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Documenting the quest to track down everything written by (and written about) the poet, translator, critic, and radio dramatist, Henry Reed.

An obsessive, armchair attempt to assemble a comprehensive bibliography, not just for the work of a poet, but for his entire life.

Read "Naming of Parts."

Henry Reed Henry Reed
Henry Reed Henry Reed
Henry Reed, ca. 1960


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Reeding:

I Capture the Castle: A girl and her family struggle to make ends meet in an old English castle.
Dusty Answer: Young, privileged, earnest Judith falls in love with the family next door.
The Heat of the Day: In wartime London, a woman finds herself caught between two men.


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All posts for "FiguresOfSpeech"

Reeding Lessons: the Henry Reed research blog

18.7.2018


Eutrepismus

Reed's poem "Naming of Parts" makes use of a time-honored rhetorical device called amplification, in particular the use of eutrepismus: the numbering and ordering of parts under consideration. From the Greek, eutrepes, meaning "well-turning." Here's "Naming of Parts" used as an example of this locution, in a 2003 dictionary of poetic terms (Google Book Search).

Henry Peacham, in The Garden of Eloquence (1593), defines eutrepismus thusly:

[I]n latine called Bonus ordo, and Ordinatio, it is a forme of speech, which doth not only number the partes before they be said, but also doth also order those partes, and maketh them plaine by a kind of definition, or declaration.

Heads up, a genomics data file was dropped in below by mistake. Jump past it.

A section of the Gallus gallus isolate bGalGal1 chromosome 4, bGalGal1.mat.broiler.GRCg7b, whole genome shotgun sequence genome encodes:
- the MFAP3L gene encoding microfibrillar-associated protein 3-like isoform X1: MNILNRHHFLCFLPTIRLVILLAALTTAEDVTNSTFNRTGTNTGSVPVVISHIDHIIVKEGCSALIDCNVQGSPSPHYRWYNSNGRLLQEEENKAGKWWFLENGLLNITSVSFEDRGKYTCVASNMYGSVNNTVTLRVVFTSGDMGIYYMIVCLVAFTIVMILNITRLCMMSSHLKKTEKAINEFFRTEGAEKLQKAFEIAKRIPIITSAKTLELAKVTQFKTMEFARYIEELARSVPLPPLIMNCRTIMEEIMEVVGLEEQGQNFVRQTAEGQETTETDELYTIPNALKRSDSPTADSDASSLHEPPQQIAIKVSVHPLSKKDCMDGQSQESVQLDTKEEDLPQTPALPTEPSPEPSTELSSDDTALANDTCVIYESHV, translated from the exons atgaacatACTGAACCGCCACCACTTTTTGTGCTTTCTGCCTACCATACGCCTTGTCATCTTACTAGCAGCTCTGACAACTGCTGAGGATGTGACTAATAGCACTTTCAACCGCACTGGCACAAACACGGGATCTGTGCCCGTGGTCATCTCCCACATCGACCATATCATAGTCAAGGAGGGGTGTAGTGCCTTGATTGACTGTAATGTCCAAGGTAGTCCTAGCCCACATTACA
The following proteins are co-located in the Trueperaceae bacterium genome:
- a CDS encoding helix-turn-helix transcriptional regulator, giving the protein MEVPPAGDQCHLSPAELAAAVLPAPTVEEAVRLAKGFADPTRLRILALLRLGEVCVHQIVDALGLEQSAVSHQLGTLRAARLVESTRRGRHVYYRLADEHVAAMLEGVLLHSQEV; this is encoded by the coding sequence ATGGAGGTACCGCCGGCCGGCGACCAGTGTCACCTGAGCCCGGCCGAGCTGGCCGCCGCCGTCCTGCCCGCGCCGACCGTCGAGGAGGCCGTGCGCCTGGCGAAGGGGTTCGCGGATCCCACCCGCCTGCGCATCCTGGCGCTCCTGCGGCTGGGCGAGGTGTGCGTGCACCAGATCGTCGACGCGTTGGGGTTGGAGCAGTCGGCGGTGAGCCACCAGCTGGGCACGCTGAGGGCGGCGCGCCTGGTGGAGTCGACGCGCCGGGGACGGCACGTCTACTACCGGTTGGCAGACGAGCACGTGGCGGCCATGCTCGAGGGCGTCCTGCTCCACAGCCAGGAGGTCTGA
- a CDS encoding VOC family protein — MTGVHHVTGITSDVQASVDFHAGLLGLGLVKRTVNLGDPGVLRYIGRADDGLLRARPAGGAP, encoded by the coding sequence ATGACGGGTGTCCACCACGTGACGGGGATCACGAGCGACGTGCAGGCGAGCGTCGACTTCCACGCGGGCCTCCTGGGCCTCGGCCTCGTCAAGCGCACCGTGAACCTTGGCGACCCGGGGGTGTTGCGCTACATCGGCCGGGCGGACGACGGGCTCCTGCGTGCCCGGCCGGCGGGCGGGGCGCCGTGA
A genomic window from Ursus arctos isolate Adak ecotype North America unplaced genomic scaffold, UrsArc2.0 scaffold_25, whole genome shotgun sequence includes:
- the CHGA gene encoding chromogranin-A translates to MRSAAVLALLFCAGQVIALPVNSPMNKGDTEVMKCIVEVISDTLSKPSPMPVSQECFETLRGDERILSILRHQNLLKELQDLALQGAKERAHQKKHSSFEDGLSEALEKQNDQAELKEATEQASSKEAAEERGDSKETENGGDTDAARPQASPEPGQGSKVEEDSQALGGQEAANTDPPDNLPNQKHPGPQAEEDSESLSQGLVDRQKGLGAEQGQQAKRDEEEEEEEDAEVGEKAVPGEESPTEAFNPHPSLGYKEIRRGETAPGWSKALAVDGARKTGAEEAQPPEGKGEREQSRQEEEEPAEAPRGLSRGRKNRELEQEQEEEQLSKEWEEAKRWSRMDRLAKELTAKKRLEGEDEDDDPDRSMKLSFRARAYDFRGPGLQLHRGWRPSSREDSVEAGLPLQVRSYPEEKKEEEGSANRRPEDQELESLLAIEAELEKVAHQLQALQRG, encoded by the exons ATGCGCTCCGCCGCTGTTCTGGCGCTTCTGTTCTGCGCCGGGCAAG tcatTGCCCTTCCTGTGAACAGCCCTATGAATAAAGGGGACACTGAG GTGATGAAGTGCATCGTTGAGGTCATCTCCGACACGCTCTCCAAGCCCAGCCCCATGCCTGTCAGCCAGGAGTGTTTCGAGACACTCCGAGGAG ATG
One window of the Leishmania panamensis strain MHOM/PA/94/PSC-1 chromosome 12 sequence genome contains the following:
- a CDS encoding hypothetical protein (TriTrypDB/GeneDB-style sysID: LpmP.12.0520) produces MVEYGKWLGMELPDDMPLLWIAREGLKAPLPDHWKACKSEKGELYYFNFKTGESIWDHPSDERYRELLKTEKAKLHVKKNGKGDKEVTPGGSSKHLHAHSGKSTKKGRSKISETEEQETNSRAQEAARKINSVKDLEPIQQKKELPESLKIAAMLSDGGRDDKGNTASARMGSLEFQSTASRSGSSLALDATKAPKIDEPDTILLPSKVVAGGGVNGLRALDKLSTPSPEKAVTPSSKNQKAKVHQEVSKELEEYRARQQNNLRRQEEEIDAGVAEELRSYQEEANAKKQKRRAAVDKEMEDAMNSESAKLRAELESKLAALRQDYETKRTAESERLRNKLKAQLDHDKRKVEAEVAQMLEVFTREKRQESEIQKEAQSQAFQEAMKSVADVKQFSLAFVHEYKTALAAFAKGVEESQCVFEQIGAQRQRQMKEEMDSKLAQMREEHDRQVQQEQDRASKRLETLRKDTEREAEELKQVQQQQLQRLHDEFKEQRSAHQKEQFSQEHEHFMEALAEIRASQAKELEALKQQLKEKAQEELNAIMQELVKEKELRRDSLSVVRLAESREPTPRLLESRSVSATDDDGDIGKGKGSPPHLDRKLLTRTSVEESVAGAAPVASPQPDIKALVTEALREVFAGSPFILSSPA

Peacham also adds the following "Caution": 'It is verie behouefull to take heed that when the parte be numbred in generall, they be not forgotten in the particular prosecution: as he that promised to expound the twelve articles of the Creed, and after could remember but nine.'

So it would seem "Naming of Parts," or at least the sergeant-instructor's lesson, is also an example of a how-not-to.



1515. May, Derwent. "Reed's Map." Sunday Telegraph (London), 14 December 1986, 20.
Derwent May, former editor at the Listener, reminisces about Henry Reed, shortly after his death in 1986.



1st lesson:

Reed, Henry (1914-1986). Born: Birmingham, England, 22 February 1914; died: London, 8 December 1986.

Education: MA, University of Birmingham, 1936. Served: RAOC, 1941-42; Foreign Office, Bletchley Park, 1942-1945. Freelance writer: BBC Features Department, 1945-1980.

Author of: A Map of Verona: Poems (1946)
The Novel Since 1939 (1946)
Moby Dick: A Play for Radio from Herman Melville's Novel (1947)
Lessons of the War (1970)
Hilda Tablet and Others: Four Pieces for Radio (1971)
The Streets of Pompeii and Other Plays for Radio (1971)
Collected Poems (1991, 2007)
The Auction Sale (2006)


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